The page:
A combined specific target site binding and pharmacokinetic model to explore the non-linear disposition of draflazine
Publication Type:Journal Article
Source:J Pharmacokinet Biopharm, Volume 27, Number 3, p.257-81 (1999)
Keywords:Binding; Competitive; Cardiotonic Agents/blood/pharmacokinetics; Carrier Proteins/metabolism; Erythrocytes/metabolism; Hematocrit; Humans; Membrane Proteins/metabolism; Models; Biological; Nucleoside Transport Proteins; Piperazines/blood/*pharmacokinetics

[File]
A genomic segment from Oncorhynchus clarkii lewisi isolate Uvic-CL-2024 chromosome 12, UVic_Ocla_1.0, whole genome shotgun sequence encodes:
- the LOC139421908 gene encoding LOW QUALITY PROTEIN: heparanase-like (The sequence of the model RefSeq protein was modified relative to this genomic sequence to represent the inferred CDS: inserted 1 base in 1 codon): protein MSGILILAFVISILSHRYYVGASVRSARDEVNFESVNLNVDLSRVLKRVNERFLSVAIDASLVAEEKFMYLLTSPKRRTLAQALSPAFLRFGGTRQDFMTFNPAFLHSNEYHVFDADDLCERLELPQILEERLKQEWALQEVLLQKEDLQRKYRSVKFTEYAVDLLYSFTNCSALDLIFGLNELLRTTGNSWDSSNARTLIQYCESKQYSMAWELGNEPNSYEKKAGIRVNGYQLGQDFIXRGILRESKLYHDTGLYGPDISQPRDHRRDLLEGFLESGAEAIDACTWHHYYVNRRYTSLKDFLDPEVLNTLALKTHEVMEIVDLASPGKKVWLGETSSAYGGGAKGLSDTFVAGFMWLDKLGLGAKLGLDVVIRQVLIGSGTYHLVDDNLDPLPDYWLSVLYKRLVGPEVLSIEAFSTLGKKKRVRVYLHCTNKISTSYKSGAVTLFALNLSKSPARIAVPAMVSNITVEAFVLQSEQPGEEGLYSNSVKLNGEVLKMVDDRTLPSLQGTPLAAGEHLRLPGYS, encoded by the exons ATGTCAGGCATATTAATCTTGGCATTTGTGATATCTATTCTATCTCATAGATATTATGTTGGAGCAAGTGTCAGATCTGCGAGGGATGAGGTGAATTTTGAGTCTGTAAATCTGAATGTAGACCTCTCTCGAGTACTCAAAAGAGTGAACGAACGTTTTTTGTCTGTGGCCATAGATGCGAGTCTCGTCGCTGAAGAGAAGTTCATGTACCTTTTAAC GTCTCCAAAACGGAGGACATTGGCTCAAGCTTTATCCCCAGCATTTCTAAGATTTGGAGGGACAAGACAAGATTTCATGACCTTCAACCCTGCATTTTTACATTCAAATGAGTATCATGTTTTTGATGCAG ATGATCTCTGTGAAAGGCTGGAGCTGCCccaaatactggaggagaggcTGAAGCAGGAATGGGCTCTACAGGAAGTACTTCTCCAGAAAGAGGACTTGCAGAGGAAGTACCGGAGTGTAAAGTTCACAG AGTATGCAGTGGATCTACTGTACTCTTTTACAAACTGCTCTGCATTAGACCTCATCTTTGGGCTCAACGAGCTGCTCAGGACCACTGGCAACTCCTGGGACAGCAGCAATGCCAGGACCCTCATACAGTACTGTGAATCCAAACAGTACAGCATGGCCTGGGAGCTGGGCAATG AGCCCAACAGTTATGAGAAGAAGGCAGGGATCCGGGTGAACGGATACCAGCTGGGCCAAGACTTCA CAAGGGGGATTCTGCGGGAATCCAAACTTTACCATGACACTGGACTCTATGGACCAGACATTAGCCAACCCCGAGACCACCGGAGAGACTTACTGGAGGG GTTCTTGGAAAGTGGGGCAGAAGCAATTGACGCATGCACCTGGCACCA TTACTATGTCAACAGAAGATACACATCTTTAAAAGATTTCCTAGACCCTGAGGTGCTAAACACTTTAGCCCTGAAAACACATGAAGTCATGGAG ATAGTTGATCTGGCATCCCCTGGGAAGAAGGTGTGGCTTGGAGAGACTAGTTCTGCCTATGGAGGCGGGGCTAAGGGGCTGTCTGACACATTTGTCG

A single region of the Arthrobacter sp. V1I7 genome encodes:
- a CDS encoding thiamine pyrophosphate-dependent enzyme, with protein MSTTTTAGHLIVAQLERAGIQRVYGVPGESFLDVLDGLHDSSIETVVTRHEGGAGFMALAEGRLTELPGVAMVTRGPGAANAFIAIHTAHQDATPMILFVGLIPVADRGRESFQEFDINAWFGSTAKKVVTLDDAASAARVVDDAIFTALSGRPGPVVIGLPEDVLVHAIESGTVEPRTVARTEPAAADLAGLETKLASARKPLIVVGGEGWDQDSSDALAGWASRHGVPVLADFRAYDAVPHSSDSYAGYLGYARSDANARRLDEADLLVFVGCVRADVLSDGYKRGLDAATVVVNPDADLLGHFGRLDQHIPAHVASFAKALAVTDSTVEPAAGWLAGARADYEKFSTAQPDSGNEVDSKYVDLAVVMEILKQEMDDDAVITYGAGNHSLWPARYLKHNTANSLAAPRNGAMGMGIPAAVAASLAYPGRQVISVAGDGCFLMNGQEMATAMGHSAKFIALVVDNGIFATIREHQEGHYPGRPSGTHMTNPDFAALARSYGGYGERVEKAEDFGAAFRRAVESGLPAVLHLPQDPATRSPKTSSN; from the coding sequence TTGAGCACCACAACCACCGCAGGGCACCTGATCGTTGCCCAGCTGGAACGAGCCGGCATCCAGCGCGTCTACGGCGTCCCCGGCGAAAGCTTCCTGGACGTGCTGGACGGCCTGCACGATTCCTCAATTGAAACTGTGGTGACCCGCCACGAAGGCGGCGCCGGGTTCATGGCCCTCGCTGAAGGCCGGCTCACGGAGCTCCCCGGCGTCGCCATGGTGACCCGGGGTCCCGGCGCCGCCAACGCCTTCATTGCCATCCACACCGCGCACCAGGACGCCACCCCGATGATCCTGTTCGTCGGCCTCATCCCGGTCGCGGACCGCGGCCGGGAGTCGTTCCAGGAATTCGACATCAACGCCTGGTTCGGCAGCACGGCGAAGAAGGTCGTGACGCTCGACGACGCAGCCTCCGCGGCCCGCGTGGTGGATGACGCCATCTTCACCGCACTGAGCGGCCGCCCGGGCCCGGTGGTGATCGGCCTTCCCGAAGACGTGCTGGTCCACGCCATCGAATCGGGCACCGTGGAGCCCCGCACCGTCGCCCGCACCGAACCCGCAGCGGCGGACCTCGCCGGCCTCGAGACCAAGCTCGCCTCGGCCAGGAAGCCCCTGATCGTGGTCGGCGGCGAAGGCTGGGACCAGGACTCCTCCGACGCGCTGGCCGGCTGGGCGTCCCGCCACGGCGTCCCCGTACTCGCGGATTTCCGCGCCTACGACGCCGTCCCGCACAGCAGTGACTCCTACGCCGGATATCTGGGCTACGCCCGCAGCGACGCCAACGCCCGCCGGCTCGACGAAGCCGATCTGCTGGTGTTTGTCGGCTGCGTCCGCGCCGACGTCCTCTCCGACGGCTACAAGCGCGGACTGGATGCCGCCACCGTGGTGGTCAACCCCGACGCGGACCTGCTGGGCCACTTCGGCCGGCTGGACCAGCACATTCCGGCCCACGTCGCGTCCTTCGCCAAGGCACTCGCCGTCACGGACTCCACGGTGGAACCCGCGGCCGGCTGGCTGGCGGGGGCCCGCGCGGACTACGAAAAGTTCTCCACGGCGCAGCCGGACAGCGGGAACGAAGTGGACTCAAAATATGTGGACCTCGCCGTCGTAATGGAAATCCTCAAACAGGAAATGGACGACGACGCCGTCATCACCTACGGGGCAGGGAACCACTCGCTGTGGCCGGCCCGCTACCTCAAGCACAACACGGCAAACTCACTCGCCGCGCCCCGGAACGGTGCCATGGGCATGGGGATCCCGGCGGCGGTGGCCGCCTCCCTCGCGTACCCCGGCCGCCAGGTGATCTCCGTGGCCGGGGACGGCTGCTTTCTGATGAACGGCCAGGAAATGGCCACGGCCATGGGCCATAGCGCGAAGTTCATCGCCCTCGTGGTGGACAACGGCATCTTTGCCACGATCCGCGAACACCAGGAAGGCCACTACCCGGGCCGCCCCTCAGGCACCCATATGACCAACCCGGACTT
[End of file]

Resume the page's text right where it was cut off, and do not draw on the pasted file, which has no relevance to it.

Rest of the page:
The capacity-limited high-affinity target site binding of draflazine to the nucleoside transporters located on the erythrocytes is a source of nonlinearity in the pharmacokinetics of the drug. An attractive feature of draflazine is that the specific target site binding characteristics can be determined easily by simultaneously measuring plasma and whole blood concentrations of the drug. Measured drug concentrations following various infusion rates and infusion durations were used to develop a model in which the interrelated blood-plasma distribution, elimination, and specific target site binding of draflazine were incorporated simultaneously. The estimated binding (dissociation) constant Kd was 0.57 ng/ml plasma and the maximal specific erythrocyte binding capacity (BmaxRBC) was 163 ng/ml RBC. The maximal specific binding capacity to the tissues (Bmaxtissue) was estimated to be about 1 mg. The estimated volume of the central compartment (Vplasma + tissue fluids) was 12.9 L and the total intrinsic CL was 645 ml/min. After validation, the model was used to further investigate the impact of the specific high-affinity target site binding of draflazine on its disposition in plasma. The time required to reach steady-state plasma concentrations of draflazine decreased with an increasing infusion rate. Time profiles of the plasma concentrations were not always representative for the time profiles of the specific target site (RBC) occupancy of draflazine, but the t1/2,z in plasma paralleled that of the drug at target sites. The apparent Vd and the t1/2,z decreased with increasing single doses whereas the total CL remained constant. The recovery of draflazine was also dose dependent and increased with increasing doses. Finally, the total CL and apparent Vd of the first dose were greater than those of the second dose of draflazine.